I need someone to explain this to me.

AVR Atmega based PID Magnetic Levitator

magnetic_levitator_atmega_pic

[Davide] saw our recent post on magnetic levitation and quickly sent in his own project, which has a great explanation of how it works — he’s also included the code to try yourself!

His setup uses an Atmega8 micro-controller which controls a small 12V 50N coil using pulse-width-modulation (PWM). A hall effect sensor (Allegro A1302) mounted inside the coil detects the distance to the magnet and that data is used by a PID controller to automatically adjust the PWM of the coil to keep the magnet in place. The Atmega8 runs at 8Mhz and the hall effect sensor is polled every 1ms to provide an updated value for the PWM. He’s also thrown in an RGB LED that lights up when an object is being levitated!

So why is there a kid with a floating balloon? [Davide] actually built the setup for his friend [Paolo] to display at an art fair called InverART 2013!

After the break check out the circuit diagram and a short demonstration video of the device in action!

Oh yeah, those of you not impressed by magnetic levitation will probably appreciate acoustic levitation.

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Levitating Wireless LED Ring

magnetic levitation

Here’s an impressive example of a completely home built magnetic levitation setup… with wireless power transmission to boot!

[Samer] built this from scratch and it features two main sub-systems, a electromagnet with feedback electronics and a wireless power transfer setup.

The ring of LEDs has a stack of neodymium magnets which are levitated in place by a varying magnetic field. This levitation is achieved by using a Hall effect sensor and a PID controller using a KA7500 SMPS controller.

The wireless power transmission uses a Class E DC/AC inverter that operates at 800KHz. Two coils of wire pass the current between the stand and the LEDs.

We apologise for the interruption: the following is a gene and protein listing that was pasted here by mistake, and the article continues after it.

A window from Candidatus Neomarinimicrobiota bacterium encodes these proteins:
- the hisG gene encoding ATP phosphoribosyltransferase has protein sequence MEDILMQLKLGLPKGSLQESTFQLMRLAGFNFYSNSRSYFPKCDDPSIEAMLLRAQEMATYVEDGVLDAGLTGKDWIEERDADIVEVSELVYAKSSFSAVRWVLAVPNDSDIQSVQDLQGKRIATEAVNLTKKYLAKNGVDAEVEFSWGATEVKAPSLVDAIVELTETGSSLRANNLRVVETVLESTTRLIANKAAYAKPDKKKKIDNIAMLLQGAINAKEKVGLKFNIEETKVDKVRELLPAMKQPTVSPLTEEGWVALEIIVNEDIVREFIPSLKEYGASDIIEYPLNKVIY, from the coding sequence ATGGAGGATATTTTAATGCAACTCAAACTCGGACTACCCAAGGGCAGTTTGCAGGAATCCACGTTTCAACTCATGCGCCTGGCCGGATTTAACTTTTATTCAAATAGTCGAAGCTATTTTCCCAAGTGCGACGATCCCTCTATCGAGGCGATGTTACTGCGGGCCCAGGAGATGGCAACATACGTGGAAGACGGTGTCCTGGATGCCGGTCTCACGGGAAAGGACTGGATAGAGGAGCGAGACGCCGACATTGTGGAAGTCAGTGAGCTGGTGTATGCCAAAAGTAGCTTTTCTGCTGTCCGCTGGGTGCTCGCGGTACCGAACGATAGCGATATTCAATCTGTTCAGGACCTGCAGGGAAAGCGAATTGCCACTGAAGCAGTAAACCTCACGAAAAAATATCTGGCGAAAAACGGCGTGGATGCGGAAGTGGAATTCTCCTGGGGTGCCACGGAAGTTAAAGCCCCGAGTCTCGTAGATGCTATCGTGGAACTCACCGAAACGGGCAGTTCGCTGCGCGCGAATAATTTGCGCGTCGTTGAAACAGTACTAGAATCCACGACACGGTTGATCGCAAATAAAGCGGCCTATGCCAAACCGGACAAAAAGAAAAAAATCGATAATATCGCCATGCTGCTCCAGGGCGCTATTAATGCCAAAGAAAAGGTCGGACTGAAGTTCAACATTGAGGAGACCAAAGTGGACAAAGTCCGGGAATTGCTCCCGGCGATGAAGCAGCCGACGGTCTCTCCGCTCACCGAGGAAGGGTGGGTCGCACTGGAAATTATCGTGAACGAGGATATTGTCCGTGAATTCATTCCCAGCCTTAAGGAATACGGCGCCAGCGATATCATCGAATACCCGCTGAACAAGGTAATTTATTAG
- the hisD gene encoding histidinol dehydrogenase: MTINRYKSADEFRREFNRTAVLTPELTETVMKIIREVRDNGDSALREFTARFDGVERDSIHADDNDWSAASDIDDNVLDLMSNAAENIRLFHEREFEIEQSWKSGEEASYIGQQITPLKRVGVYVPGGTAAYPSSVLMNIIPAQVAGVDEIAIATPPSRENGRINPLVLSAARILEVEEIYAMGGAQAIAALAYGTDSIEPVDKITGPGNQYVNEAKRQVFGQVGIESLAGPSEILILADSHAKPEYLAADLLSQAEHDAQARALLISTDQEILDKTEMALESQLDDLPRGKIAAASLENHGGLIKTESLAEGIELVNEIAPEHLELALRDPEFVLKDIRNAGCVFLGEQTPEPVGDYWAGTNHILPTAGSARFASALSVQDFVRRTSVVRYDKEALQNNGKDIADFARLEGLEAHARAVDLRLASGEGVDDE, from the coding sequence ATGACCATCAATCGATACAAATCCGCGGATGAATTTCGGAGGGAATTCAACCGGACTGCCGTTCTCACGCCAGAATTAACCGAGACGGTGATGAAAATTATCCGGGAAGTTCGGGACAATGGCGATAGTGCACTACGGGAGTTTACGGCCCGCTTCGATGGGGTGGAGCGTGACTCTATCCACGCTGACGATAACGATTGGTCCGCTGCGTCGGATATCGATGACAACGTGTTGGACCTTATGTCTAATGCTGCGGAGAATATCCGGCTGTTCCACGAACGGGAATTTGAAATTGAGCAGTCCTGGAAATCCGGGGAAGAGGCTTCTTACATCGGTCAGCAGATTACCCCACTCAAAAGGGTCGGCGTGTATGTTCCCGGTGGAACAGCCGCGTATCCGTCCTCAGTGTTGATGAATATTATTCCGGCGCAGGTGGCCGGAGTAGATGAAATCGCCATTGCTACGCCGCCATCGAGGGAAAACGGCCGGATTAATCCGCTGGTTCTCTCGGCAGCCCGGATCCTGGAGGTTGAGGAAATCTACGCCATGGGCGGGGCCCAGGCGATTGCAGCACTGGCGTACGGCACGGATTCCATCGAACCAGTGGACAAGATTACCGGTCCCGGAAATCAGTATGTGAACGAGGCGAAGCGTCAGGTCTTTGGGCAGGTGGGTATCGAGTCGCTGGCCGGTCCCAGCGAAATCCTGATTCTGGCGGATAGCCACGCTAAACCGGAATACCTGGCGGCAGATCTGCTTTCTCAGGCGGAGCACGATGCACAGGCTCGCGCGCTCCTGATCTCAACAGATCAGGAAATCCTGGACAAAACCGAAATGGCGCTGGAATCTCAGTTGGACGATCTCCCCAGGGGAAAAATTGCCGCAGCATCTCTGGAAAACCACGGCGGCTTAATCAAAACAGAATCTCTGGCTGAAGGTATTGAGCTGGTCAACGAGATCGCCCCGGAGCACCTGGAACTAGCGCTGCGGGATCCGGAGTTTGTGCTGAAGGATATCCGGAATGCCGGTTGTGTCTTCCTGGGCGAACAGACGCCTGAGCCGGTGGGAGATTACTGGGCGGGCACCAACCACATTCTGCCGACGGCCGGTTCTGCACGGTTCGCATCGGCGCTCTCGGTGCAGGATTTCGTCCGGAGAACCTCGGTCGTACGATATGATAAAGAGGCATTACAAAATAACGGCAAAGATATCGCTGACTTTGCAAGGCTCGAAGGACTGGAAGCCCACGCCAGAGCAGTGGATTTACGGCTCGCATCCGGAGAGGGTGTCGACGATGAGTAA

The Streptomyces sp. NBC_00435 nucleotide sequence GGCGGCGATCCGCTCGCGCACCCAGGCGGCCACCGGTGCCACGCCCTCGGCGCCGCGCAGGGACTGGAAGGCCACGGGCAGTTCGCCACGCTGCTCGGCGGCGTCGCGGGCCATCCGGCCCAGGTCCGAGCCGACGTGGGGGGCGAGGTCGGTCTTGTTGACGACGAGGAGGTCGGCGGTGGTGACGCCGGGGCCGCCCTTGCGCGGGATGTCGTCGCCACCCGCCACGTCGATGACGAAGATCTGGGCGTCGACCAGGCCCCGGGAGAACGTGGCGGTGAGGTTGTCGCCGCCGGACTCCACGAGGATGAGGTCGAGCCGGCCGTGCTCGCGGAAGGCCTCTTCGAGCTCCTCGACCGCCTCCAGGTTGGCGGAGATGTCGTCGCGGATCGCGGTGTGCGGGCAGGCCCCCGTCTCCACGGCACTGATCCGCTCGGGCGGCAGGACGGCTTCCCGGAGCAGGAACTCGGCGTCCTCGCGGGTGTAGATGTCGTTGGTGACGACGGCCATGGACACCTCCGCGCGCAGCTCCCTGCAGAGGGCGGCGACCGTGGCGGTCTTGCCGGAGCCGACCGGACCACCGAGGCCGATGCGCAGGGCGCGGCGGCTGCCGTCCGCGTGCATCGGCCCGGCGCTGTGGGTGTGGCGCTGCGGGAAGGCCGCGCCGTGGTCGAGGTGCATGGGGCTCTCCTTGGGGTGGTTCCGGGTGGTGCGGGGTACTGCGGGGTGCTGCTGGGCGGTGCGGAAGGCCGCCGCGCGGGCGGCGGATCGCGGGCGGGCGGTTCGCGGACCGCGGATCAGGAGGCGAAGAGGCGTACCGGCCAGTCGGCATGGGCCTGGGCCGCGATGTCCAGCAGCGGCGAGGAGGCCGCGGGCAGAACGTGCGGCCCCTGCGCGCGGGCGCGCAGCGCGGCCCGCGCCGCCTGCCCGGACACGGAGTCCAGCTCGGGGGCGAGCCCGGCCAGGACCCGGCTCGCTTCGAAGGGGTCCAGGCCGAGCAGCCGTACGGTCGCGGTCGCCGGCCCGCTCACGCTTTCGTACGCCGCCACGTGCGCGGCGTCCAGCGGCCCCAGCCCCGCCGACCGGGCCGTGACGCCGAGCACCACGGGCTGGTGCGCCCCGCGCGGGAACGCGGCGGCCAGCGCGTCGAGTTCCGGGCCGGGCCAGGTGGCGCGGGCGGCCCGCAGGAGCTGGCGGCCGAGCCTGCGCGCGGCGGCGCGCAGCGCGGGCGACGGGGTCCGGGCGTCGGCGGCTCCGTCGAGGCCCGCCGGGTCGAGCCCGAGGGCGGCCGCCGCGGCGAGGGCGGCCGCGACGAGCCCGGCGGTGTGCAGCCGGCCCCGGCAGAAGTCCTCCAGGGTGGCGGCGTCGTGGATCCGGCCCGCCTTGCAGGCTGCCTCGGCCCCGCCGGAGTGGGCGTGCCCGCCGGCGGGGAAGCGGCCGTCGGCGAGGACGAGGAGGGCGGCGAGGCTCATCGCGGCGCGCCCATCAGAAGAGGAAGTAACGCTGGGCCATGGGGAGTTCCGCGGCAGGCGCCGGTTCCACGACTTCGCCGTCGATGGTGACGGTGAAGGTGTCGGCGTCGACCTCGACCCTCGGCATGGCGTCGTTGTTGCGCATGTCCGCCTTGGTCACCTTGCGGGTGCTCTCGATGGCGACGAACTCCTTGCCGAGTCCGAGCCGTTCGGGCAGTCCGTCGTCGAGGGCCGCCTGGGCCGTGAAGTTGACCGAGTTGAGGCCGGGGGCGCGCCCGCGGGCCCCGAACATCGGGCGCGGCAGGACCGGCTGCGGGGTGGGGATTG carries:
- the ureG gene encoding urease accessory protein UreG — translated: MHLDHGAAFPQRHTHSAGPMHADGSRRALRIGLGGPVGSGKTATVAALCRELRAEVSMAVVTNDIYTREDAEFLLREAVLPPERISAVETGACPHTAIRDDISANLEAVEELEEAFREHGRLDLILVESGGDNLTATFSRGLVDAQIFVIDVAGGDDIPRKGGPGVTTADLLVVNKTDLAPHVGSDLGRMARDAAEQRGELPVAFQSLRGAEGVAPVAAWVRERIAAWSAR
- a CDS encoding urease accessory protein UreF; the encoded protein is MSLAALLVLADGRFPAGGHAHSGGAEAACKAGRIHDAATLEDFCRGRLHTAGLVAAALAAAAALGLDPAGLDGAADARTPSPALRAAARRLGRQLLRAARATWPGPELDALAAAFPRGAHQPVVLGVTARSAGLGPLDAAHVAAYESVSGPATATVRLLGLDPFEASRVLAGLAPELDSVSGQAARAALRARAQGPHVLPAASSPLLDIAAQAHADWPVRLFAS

It’s very similar to a build we featured last year, but it’s a great hack, so we had to share it! Check out the video after the break.

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Defying gravity for new user interfaces

[Jinha Lee] at the MIT Media Lab created a new interface allowing new ways to modify and play with 3D objects. It’s called ZeroN, and it’s nothing short of a futuristic device straight out of Star Trek.

ZeroN is simply a platform for levitating a small spherical permanent magnet in 3D space. It does this by mounting a hall effect sensor on an electromagnet. The hall sensor measure the strength of the magnetic field of the ball every few milliseconds and keeps the spherical magnet levitated. To move the object in 3D space, a few webcams track the ball over the platform and tell the electromagnet to move on a CNC-like x y table.

[Jinha] showed off a lot of cool stuff that is possible with the ZeroN; ping-pong is by far the coolest implementation, but it’s also possible to use the magnetic sphere to demonstrate n-body gravity or as a camera flying around a digital scene.

It’s a really amazing piece of work with an exceptional demo video. You can check that video out after the break. Thanks, [ferdinand] for sending this one in.

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